Due to the implementation of the EU Directive on Alternative Investment Fund Managers (AIFM Directive), the German Capital
Investment Act, the Kapitalanlagegesetzbuch (KAGB), replaced the German Investment Act. It is applicable to both UCITS and alternative investment funds (AIFs). The implementation of the AIFM Directive led to the German Investment Tax Act (Investmentsteuergesetz– InvStG) being amended. The amended Investment Tax Act was enacted into German law on 24 December 2013. Notably, the Investment Tax Act has been fully revised and the new Investment Tax Act (InvStG-2018) will apply from 1 January 2018 (see below separate section below). In the rest of this chapter, the current InvStG, applicable until 31 December 2017, is described.
In principle, vehicles that qualify either as AIFs or as UCITS are now within the scope of the German Investment tax Act.
German open-end funds investing in real estate may only be set up as so-called Sondervermögen .
This contractual form of fund has no legal personality and must be managed by a German management company (Kapitalverwaltungsgesellschaft , or KVG), which is a stock corporation (AG), a limited liability company (GmbH) or a limited partnership (GmbH & Co. KG). One KVG may manage several funds. An Immobilien-Sondervermögen set up as a retail fund is accessible to all types of investors.
A German open-end fund is treated as a corporate entity for German tax purposes and is in principle subject to German corporate income tax and trade tax. If the German open-end fund fulfils the requirements to qualify as a so-called investment fund pursuant to the Investment Tax Act, it is exempt from German corporate income tax and trade tax.
There is no income tax at fund level on dividends received, capital gains realized, and other income received, provided that the investment entity qualifies as an investment fund within the meaning of the Investment Tax Act.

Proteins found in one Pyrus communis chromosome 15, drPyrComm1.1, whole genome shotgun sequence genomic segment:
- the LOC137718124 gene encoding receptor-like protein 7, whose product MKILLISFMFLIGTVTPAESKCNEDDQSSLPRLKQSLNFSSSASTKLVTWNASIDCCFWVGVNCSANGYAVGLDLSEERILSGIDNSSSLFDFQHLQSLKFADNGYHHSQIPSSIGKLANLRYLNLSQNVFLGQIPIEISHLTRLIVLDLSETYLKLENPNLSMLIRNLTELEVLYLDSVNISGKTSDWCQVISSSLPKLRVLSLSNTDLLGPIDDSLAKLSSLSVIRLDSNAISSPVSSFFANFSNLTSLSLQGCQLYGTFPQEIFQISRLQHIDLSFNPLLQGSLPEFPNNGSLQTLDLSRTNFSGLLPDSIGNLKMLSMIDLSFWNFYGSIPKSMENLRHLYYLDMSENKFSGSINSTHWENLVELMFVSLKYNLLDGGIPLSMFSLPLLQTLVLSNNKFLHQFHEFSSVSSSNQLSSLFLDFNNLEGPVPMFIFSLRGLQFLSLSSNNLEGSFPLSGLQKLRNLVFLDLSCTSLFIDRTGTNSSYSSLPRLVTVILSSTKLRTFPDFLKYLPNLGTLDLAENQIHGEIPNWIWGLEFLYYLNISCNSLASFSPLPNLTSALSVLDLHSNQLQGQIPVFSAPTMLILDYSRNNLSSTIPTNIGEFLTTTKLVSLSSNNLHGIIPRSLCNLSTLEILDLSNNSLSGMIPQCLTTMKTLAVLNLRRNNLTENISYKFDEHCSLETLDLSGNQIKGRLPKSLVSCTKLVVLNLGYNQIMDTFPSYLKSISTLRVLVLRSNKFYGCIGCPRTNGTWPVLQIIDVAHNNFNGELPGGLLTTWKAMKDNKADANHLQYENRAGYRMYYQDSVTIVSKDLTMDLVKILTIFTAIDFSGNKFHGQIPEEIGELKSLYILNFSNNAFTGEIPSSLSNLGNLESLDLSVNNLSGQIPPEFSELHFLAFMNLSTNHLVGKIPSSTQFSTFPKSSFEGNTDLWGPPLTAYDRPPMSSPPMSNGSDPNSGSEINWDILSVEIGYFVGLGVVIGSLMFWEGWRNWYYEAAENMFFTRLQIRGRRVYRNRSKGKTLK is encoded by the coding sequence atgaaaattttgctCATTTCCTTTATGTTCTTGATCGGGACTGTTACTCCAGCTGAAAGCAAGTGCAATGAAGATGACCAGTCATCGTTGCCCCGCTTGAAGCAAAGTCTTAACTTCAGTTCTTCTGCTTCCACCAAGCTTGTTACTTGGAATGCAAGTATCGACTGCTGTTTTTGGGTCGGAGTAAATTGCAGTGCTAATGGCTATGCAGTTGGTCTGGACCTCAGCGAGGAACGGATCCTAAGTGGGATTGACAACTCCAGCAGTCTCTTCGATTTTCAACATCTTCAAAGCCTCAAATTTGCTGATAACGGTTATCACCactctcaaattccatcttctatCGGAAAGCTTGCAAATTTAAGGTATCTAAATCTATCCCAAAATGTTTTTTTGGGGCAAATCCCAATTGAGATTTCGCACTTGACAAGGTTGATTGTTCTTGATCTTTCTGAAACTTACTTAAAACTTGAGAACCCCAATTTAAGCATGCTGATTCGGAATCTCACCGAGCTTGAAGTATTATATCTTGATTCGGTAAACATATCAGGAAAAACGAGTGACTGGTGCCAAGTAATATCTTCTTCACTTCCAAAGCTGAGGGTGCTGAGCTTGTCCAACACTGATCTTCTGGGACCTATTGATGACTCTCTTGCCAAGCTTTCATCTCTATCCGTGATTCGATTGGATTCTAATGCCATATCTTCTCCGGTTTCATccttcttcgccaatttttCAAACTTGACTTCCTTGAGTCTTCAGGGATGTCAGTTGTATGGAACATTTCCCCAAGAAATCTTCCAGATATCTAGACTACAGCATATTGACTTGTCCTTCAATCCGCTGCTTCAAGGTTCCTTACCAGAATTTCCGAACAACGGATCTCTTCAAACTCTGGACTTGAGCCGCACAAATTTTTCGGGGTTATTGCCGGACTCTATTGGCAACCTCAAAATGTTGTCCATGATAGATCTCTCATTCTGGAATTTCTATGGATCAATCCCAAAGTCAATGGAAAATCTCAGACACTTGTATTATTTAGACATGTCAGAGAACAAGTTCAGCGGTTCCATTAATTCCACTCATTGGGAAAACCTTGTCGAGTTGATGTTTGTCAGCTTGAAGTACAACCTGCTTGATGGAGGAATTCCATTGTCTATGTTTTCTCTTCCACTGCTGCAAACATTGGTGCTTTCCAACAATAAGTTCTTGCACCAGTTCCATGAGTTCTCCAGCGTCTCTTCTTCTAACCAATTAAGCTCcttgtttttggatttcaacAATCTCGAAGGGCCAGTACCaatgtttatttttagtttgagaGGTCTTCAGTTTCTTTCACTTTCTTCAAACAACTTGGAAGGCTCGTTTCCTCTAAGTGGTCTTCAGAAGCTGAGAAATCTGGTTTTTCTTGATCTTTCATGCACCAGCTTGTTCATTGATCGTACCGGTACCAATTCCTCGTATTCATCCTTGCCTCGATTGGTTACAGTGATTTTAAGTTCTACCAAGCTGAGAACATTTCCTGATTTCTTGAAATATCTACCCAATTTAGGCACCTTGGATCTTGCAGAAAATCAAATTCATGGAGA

If the German open-end fund qualifies as an investment fund, investors are deemed to receive the fund income pro rata to their fund shares. The income is subject to taxation at Investor level in accordance with the investors’ personal tax status and the nature of the income. Income determination at fund level must comply with German tax provisions. If the German open-end fund does not qualify as an investment fund pursuant to the Investment Tax Act, distributions made will be treated as dividend income for German tax purposes. Investors might benefit from participation exemption.
If the German open-end fund qualifies as an investment fund pursuant to the Investment Tax Act, withholding tax is in principle levied on both distributed and retained fund income. Income derived from domestic and foreign dividends, interest and other capital income sources is subject to withholding tax at a rate of 26.375% (including a 5.5% solidarity surcharge) at fund level. Distributed income derived from domestic rental income and capital gains, realized on the disposal of German properties, is subject to withholding tax at a rate of 26.375% (including a 5.5% solidarity surcharge). The withholding tax rate may be reduced due to national rules for certain investor types or due to individual rules in relation to double tax treaties for international investors.Withholding tax is levied on distributed income only if the German open-end fund does not qualify as an investment fund.
From both an OECD Model and German tax perspective, treaty access should be granted to the fund. From the point of view of the treaty partner, there may be access for the fund itself, the KVG, or the investors as the beneficial owners of the fund’s income. The fund has no access to EU Directives developed for corporations.
If the German open-end fund qualifies as an investment fund according to the Investment Tax Act, special tax reporting (indicating e.g. the taxable income per fund unit) must be published on the website of the German Federal Gazette in order to ensure the fund’s tax-transparent status. Deadlines apply. For retail funds, there are no tax filing requirements for non-resident investors in Germany, and there should be no tax filing requirements for investors in the fund’s target countries.
The regulatory authority for German open-end retail funds and fund managers (KVG) is the Bundesanstalt für Finanzdienstleistungsaufsicht (Federal Financial Supervisory Authority, BaFin). The fund is subject to its regulatory supervision.
The KGV must have prior written regulatory approval to manage the fund. For the fund itself, BaFin’s approval of the investment conditions is required.
The fund is restricted to investments in eligible assets, e.g. real estate properties (rental, commercial or mixed use), building land, property rights over real estate, shareholdings in real estate companies, cash, securities and REIT interests. Quotas apply. Debt financing is generally limited to 30% of the fair market value of the properties held by the fund. Further restrictions apply for German open-end funds qualifying as investment funds pursuant to the Investment Tax Act.